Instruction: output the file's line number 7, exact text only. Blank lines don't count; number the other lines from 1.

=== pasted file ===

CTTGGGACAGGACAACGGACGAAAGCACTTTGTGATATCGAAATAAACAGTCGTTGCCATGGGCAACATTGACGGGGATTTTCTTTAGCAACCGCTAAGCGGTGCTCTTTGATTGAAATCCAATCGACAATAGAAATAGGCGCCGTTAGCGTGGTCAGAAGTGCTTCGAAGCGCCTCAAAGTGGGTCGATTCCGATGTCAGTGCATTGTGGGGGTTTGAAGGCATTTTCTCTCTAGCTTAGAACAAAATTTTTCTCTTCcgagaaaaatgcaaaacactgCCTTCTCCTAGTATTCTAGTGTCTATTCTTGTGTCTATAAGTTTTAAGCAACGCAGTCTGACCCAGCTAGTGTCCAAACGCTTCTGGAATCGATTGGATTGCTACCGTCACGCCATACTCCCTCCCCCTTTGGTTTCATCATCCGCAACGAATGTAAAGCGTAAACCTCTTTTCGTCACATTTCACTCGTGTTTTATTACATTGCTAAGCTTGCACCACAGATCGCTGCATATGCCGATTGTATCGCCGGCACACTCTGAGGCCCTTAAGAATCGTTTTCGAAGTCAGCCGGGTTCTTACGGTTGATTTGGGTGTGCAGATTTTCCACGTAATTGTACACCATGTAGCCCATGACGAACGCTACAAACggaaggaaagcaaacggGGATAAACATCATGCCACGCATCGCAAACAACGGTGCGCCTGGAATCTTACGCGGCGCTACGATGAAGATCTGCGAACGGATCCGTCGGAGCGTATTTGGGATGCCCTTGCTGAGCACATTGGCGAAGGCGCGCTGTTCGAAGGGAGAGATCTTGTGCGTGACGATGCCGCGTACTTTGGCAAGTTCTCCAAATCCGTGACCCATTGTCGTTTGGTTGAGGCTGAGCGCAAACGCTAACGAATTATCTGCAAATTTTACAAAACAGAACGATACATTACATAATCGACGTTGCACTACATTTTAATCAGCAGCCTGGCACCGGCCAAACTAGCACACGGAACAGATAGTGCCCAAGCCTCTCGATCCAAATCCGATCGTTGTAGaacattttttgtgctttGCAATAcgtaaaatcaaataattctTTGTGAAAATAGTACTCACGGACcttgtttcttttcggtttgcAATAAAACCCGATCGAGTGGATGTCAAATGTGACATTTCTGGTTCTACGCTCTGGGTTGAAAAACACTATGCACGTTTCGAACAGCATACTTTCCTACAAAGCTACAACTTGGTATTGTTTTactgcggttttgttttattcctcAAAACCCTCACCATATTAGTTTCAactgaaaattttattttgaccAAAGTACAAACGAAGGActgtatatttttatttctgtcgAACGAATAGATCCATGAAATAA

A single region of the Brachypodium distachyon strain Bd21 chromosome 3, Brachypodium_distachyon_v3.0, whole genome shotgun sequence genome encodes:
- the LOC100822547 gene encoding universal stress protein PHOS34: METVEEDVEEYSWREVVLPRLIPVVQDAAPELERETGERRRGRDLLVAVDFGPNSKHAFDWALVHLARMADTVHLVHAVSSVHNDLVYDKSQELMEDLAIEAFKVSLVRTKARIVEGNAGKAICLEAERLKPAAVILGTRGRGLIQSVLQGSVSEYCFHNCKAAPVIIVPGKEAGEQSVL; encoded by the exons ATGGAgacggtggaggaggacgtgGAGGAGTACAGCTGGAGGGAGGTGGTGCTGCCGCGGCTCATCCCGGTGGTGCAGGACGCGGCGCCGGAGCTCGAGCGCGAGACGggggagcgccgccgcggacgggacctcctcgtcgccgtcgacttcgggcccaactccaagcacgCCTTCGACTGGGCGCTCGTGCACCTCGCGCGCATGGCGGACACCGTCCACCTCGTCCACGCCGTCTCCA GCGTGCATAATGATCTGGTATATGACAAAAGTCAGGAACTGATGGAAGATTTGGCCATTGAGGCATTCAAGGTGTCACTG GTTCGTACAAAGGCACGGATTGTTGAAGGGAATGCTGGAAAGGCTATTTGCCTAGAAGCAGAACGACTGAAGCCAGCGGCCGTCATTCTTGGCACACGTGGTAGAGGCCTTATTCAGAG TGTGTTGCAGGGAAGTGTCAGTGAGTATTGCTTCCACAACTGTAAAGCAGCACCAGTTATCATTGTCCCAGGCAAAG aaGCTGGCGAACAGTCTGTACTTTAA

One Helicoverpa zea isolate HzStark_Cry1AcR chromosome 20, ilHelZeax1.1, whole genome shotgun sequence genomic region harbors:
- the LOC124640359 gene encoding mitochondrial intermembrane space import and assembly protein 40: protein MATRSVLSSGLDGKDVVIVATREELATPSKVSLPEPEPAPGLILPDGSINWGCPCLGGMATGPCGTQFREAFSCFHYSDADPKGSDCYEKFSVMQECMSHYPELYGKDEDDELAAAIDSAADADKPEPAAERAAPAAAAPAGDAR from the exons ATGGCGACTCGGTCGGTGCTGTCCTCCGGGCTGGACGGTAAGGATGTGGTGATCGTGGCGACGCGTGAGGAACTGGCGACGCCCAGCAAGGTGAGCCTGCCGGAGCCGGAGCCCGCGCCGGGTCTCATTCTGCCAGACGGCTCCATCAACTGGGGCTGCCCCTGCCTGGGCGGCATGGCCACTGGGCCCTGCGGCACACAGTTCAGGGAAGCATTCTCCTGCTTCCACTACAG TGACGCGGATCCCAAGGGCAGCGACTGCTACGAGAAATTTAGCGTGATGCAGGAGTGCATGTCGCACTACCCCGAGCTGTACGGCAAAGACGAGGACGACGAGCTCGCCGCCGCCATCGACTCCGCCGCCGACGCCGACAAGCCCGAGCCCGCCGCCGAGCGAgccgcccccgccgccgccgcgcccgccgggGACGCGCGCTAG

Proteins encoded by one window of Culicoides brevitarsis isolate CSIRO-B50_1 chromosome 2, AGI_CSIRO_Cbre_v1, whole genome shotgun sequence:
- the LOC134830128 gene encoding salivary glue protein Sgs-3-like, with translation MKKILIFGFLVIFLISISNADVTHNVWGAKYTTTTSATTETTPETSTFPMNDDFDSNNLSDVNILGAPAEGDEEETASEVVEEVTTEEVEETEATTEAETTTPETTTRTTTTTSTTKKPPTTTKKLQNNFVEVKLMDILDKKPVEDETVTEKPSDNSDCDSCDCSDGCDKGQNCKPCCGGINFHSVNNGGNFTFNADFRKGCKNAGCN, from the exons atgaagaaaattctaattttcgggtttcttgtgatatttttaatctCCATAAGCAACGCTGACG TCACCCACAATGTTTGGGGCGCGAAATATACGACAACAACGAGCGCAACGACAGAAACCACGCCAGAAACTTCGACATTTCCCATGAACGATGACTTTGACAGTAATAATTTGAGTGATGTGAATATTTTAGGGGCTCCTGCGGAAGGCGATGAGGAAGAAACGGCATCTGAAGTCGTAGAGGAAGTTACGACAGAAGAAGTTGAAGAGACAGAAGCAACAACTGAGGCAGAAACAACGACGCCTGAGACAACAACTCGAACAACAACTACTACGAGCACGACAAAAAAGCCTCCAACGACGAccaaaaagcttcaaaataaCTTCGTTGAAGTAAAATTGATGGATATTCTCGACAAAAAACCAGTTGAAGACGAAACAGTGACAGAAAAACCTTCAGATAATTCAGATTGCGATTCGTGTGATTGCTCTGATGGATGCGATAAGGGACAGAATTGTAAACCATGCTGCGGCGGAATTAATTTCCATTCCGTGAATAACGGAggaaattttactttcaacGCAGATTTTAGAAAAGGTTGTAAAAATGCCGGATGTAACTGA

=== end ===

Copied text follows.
- the LOC134830128 gene encoding salivary glue protein Sgs-3-like, with translation MKKILIFGFLVIFLISISNADVTHNVWGAKYTTTTSATTETTPETSTFPMNDDFDSNNLSDVNILGAPAEGDEEETASEVVEEVTTEEVEETEATTEAETTTPETTTRTTTTTSTTKKPPTTTKKLQNNFVEVKLMDILDKKPVEDETVTEKPSDNSDCDSCDCSDGCDKGQNCKPCCGGINFHSVNNGGNFTFNADFRKGCKNAGCN, from the exons atgaagaaaattctaattttcgggtttcttgtgatatttttaatctCCATAAGCAACGCTGACG TCACCCACAATGTTTGGGGCGCGAAATATACGACAACAACGAGCGCAACGACAGAAACCACGCCAGAAACTTCGACATTTCCCATGAACGATGACTTTGACAGTAATAATTTGAGTGATGTGAATATTTTAGGGGCTCCTGCGGAAGGCGATGAGGAAGAAACGGCATCTGAAGTCGTAGAGGAAGTTACGACAGAAGAAGTTGAAGAGACAGAAGCAACAACTGAGGCAGAAACAACGACGCCTGAGACAACAACTCGAACAACAACTACTACGAGCACGACAAAAAAGCCTCCAACGACGAccaaaaagcttcaaaataaCTTCGTTGAAGTAAAATTGATGGATATTCTCGACAAAAAACCAGTTGAAGACGAAACAGTGACAGAAAAACCTTCAGATAATTCAGATTGCGATTCGTGTGATTGCTCTGATGGATGCGATAAGGGACAGAATTGTAAACCATGCTGCGGCGGAATTAATTTCCATTCCGTGAATAACGGAggaaattttactttcaacGCAGATTTTAGAAAAGGTTGTAAAAATGCCGGATGTAACTGA